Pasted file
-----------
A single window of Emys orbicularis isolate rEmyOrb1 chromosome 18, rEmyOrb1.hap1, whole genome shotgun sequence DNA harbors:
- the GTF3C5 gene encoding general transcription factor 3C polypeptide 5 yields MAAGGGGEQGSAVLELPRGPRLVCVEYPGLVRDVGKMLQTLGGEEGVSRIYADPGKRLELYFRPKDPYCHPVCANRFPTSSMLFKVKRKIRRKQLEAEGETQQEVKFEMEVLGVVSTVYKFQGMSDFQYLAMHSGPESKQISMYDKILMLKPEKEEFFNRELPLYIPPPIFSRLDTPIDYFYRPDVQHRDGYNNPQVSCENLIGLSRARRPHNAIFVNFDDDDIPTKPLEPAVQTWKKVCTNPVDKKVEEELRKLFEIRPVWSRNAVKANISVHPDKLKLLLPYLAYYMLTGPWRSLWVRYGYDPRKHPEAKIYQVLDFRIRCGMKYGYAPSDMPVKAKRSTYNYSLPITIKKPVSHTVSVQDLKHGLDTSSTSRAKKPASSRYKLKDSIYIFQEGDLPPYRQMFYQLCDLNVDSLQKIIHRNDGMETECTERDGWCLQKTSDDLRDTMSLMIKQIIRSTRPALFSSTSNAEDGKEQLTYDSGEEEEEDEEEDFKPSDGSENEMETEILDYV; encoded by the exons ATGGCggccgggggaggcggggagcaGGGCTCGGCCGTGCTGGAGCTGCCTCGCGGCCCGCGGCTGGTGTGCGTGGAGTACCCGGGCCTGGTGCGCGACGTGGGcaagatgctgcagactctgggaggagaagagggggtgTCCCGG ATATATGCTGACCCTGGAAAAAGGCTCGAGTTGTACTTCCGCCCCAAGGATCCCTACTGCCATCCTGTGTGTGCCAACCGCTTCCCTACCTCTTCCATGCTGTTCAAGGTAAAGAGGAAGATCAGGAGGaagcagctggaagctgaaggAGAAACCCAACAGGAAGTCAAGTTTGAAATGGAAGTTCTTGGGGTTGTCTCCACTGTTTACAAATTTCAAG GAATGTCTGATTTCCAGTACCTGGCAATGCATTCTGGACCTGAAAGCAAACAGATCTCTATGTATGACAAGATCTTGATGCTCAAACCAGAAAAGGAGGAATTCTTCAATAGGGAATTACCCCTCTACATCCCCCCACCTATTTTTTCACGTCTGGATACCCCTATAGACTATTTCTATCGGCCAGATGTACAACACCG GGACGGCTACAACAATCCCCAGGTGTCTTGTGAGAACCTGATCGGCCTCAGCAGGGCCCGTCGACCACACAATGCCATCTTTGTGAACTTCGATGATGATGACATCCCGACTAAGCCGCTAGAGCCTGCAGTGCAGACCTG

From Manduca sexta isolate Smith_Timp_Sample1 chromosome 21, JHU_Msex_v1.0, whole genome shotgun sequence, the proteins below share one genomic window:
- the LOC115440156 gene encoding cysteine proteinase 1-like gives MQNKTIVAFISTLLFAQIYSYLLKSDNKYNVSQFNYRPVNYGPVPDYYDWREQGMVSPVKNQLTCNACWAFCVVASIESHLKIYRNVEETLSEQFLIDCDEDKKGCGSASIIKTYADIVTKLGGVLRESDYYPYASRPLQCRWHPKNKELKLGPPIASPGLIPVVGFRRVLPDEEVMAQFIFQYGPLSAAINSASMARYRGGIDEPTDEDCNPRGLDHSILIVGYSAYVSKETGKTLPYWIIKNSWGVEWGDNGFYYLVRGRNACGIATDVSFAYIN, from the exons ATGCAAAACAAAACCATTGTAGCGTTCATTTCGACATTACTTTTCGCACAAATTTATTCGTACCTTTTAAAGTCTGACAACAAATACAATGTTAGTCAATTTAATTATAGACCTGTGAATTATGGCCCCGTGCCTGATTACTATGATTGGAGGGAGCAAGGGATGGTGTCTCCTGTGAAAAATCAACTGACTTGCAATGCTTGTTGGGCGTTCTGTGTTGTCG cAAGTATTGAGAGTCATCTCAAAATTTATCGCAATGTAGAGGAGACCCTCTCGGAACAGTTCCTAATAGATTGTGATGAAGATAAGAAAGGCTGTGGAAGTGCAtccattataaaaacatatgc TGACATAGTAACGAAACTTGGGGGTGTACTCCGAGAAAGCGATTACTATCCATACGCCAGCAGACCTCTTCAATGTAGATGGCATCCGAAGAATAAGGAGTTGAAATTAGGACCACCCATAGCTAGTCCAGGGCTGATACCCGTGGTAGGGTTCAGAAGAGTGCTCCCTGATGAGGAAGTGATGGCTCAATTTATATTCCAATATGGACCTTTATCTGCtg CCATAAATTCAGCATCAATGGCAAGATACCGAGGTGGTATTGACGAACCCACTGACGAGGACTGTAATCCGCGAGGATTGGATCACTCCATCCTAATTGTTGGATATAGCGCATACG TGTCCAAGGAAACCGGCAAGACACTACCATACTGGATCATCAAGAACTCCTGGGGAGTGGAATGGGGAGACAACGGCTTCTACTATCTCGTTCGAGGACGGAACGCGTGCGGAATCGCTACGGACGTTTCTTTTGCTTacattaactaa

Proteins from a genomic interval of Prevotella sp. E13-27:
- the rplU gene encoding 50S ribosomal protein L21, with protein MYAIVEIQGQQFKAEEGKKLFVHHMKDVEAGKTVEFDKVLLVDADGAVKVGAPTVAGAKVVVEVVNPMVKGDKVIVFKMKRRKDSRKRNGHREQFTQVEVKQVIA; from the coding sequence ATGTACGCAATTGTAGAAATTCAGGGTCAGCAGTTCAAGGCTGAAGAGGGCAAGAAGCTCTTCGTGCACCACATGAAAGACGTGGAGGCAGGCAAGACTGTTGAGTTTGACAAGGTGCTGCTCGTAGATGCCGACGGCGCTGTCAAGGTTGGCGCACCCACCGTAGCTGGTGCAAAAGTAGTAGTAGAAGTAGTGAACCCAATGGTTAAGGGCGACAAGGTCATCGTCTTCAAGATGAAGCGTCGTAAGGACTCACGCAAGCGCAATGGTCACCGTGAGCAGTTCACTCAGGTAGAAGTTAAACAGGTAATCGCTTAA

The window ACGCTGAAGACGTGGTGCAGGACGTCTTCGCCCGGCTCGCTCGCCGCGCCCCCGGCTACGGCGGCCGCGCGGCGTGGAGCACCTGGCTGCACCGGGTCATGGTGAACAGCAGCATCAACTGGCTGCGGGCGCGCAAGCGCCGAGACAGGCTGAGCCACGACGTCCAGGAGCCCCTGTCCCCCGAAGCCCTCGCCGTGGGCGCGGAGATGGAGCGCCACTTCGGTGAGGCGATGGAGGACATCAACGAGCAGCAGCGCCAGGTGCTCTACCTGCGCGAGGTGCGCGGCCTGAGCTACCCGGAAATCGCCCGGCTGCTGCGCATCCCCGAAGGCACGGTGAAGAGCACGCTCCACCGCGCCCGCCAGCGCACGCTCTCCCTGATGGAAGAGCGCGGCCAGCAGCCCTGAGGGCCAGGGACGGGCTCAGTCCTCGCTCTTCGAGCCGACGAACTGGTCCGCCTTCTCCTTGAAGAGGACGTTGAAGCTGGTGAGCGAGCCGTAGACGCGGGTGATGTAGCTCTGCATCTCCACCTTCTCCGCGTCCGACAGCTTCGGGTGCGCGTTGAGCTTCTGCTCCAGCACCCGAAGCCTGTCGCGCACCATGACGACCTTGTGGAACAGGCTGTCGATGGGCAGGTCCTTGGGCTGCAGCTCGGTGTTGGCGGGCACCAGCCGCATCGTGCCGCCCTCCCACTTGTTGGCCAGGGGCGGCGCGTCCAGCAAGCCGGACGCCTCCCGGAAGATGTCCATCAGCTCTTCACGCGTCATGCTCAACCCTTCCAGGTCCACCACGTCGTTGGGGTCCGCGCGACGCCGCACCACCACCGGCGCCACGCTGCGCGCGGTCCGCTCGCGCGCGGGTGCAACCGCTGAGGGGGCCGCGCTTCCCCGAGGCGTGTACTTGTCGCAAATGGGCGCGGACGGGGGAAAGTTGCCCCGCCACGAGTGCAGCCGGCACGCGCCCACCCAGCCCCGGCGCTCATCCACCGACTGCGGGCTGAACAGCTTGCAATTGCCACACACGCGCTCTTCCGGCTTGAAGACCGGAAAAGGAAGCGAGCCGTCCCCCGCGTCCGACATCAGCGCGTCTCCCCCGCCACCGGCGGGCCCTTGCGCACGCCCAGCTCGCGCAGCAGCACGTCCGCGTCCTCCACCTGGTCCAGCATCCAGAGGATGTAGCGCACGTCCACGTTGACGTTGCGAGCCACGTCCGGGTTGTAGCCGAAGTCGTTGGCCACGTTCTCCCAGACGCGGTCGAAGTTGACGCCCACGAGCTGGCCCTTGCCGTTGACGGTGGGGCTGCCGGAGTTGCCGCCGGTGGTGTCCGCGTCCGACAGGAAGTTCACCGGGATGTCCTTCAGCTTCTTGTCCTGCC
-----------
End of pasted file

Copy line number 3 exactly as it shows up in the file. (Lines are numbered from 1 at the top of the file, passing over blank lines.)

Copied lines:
From Manduca sexta isolate Smith_Timp_Sample1 chromosome 21, JHU_Msex_v1.0, whole genome shotgun sequence, the proteins below share one genomic window: